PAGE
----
I started this jag a while back talking about how I use vibrant color in my artwork. I kinda jumped ahead to talk about photographing artwork and using image software to reproduce the color as accurately as possible. But how do you go about creating the vibrant colors in the first place?
Iâ€™ve analyzed my method and the process that seems to be in play is thisâ€¦
See in color. Think in color. Work in color.
See in color.
Everything we see reflects light and light contains all colors. Our brains have a tendency to mute colors after a few seconds of exposure. Ever walk into a bright red room? At first it can be overwhelming. After a few moments you get used to it and donâ€™t even really notice it that much. I keep this in mind when painting. If the colors look correct right off the bat, they may be perceived as much more dull after a few moments.
Think in color.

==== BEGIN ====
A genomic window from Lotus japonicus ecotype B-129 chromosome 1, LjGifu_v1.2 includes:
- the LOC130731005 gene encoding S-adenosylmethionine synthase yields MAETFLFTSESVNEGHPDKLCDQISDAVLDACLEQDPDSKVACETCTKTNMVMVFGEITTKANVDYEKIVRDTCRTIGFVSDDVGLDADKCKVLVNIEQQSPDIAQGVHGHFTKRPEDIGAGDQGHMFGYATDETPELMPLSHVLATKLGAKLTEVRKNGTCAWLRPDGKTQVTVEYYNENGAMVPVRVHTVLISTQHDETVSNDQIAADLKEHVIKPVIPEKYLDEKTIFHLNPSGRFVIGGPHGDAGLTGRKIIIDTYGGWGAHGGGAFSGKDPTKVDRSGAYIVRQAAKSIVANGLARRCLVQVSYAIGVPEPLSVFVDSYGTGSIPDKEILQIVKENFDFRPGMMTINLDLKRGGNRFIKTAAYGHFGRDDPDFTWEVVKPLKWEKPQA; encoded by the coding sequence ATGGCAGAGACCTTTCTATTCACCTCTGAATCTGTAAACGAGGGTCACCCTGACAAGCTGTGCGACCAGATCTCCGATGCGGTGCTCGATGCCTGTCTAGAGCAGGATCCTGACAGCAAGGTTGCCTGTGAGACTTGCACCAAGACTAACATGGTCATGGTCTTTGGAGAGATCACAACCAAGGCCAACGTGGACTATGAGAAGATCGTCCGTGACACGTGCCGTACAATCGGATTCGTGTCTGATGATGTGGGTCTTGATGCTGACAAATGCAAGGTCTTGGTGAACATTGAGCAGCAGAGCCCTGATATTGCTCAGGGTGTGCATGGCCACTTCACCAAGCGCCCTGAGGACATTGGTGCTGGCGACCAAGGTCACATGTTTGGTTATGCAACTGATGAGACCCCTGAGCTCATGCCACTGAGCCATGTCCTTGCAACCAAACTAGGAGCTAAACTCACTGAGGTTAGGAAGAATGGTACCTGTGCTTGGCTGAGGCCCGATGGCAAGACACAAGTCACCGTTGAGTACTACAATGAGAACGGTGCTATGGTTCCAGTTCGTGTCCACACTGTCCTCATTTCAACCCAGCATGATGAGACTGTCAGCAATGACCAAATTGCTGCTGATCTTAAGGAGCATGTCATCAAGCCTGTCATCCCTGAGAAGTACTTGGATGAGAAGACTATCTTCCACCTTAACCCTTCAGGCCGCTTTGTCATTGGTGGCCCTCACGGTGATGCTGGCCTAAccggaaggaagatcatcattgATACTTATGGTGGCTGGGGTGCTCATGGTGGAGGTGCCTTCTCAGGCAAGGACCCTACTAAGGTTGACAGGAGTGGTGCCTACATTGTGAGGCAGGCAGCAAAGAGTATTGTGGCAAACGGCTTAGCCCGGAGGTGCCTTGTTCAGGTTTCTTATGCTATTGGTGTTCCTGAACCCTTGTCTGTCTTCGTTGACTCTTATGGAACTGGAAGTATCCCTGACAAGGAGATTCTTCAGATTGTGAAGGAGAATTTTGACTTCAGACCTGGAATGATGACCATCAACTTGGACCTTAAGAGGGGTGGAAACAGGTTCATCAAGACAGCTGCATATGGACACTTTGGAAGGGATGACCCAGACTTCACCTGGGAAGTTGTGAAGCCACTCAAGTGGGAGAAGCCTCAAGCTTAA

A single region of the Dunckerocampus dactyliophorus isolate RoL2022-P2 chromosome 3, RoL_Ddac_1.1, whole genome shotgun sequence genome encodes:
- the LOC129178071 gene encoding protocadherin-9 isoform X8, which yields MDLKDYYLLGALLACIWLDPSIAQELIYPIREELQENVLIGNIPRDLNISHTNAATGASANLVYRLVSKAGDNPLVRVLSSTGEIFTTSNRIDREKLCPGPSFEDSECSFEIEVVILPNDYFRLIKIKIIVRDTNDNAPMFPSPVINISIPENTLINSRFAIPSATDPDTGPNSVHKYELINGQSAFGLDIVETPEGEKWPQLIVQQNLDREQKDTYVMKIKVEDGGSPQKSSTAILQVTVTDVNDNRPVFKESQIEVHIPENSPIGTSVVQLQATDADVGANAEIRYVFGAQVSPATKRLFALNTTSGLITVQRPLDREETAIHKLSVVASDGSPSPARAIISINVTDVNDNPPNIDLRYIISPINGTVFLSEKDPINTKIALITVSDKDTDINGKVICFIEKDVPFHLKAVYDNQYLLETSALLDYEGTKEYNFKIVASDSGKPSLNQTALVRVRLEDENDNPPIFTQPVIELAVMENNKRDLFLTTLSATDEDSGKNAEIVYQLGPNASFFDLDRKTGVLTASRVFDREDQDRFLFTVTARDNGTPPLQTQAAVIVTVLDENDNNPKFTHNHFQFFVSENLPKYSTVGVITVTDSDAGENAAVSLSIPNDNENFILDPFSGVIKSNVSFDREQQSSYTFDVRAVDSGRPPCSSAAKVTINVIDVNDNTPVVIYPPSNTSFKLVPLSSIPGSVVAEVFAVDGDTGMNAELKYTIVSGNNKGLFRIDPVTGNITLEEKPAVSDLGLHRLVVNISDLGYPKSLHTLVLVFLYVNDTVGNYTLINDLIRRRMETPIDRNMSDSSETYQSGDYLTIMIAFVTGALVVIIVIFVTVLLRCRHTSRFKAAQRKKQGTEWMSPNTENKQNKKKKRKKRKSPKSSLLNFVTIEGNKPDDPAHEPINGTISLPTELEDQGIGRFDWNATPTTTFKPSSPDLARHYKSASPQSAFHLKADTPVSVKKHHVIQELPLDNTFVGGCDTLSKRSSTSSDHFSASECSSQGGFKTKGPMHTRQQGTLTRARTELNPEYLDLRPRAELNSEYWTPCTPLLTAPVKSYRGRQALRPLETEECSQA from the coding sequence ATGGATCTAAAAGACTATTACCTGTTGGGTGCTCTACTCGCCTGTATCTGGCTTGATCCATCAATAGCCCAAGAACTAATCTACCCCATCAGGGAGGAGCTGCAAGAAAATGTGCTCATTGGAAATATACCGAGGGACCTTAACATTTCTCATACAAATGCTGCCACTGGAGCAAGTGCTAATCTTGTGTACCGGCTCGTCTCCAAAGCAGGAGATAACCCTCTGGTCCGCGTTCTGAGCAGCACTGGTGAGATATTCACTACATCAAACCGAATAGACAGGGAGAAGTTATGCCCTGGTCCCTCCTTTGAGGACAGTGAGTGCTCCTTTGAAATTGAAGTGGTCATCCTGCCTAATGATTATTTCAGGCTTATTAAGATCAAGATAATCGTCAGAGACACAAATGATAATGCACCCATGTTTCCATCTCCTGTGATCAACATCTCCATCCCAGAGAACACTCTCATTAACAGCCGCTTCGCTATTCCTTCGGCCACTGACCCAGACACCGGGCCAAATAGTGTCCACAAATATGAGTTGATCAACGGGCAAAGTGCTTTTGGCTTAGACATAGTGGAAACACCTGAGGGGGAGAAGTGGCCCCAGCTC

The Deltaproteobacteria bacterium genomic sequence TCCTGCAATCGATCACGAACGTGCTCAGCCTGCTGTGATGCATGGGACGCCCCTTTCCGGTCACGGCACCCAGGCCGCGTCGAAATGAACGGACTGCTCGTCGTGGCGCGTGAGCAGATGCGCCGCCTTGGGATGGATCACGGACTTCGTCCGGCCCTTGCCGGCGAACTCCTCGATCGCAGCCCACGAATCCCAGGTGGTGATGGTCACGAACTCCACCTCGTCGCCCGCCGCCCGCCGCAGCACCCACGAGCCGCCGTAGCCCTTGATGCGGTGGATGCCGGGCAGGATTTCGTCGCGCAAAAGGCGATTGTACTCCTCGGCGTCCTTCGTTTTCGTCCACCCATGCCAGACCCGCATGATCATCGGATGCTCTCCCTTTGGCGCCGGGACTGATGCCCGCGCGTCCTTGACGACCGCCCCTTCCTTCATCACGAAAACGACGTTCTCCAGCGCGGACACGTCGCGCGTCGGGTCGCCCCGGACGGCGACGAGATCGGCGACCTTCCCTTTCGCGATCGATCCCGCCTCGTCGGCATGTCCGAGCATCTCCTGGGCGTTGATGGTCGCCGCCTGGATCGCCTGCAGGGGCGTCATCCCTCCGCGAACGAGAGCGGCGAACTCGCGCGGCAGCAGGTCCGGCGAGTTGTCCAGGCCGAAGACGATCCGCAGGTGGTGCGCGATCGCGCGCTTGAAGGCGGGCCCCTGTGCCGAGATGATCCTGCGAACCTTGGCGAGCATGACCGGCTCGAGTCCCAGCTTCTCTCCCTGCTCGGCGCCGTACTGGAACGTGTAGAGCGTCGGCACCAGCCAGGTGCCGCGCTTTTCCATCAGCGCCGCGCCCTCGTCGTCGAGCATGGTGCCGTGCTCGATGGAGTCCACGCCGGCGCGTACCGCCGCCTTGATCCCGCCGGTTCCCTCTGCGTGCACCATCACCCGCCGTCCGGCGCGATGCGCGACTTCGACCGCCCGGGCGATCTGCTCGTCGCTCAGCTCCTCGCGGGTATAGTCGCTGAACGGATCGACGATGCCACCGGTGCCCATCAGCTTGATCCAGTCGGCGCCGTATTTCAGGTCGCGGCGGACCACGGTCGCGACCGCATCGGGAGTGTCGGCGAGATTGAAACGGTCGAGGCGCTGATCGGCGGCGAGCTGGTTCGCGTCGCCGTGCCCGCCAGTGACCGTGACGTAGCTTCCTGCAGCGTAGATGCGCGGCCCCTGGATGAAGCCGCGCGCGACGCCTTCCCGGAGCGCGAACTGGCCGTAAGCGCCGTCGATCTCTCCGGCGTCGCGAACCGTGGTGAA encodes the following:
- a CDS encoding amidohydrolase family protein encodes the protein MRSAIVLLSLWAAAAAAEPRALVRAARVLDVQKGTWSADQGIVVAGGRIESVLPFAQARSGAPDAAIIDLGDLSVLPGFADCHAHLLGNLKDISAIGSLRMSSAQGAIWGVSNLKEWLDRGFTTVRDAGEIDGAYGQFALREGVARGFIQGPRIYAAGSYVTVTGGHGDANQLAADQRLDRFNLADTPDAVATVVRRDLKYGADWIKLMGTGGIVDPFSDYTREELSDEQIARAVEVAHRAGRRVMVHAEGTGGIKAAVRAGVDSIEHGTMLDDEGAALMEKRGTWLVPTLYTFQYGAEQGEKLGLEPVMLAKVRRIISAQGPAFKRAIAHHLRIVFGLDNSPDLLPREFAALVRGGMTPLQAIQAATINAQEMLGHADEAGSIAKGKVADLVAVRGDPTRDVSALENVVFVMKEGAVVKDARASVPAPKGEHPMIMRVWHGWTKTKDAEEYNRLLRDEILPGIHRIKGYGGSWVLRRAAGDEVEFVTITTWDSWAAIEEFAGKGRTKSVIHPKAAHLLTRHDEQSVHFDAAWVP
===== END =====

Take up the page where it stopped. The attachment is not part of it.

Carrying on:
Sometimes itâ€™s necessary to over think color. You can compensate for your brainâ€™s natural tendency to dull the colors you see by intellectualizing what you are seeing. Daylight is actually quite blue. Just look at the blue sky shining down on everything. Your brain reinterprets that light to filter out the blue, but you donâ€™t have to do that when you paint. Rather than a white highlight, try brushing on a bit of light blue for the highlight. Keeping in mind that everything we see reflects light, try bouncing the color from one item in your painting onto another â€“ even if you canâ€™t really see it.
Work in color.
To keep your paint colors as pure and vibrant as possible, donâ€™t over mix them. In an effort to match the color of the item being painted exactly, artists may tend to over mix too many colors, adding a little more red here and a little more blue there. By the end, the color can be a bit muddy. Instead, try painting right from the palette without mixing, using a color that is somewhat close to your subject. Also change your brush wash frequently. Dirty wash makes for dirty colors. Let the colors on your canvas lay on one another without over blending them. Your eye will do much of the blending for you, and even add a little shimmer as it interprets the vivid, unexpected colors.
These may be some ideas that require a little getting used to. But itâ€™s stepping out of your comfort zone that can lead you down different paths to destinations you never knew you wanted to visit â€“ until youâ€™re there. Enjoy the trip!